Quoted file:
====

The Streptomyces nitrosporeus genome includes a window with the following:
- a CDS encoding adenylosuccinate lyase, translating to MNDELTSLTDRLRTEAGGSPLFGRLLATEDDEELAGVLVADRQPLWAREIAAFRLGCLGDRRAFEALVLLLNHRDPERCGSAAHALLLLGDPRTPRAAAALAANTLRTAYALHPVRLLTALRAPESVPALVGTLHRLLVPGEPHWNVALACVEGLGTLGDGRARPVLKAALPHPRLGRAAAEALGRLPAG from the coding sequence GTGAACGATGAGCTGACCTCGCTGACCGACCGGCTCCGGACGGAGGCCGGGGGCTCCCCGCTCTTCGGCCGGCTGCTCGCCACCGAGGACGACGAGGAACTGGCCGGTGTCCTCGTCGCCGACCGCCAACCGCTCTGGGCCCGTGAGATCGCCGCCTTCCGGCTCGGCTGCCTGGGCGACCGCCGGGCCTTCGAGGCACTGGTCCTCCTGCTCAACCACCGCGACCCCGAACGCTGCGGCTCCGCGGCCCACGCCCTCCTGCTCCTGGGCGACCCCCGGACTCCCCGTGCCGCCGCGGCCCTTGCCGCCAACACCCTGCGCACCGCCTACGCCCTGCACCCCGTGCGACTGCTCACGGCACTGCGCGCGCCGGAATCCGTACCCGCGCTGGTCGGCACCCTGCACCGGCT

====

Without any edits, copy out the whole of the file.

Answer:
The Streptomyces nitrosporeus genome includes a window with the following:
- a CDS encoding adenylosuccinate lyase, translating to MNDELTSLTDRLRTEAGGSPLFGRLLATEDDEELAGVLVADRQPLWAREIAAFRLGCLGDRRAFEALVLLLNHRDPERCGSAAHALLLLGDPRTPRAAAALAANTLRTAYALHPVRLLTALRAPESVPALVGTLHRLLVPGEPHWNVALACVEGLGTLGDGRARPVLKAALPHPRLGRAAAEALGRLPAG from the coding sequence GTGAACGATGAGCTGACCTCGCTGACCGACCGGCTCCGGACGGAGGCCGGGGGCTCCCCGCTCTTCGGCCGGCTGCTCGCCACCGAGGACGACGAGGAACTGGCCGGTGTCCTCGTCGCCGACCGCCAACCGCTCTGGGCCCGTGAGATCGCCGCCTTCCGGCTCGGCTGCCTGGGCGACCGCCGGGCCTTCGAGGCACTGGTCCTCCTGCTCAACCACCGCGACCCCGAACGCTGCGGCTCCGCGGCCCACGCCCTCCTGCTCCTGGGCGACCCCCGGACTCCCCGTGCCGCCGCGGCCCTTGCCGCCAACACCCTGCGCACCGCCTACGCCCTGCACCCCGTGCGACTGCTCACGGCACTGCGCGCGCCGGAATCCGTACCCGCGCTGGTCGGCACCCTGCACCGGCT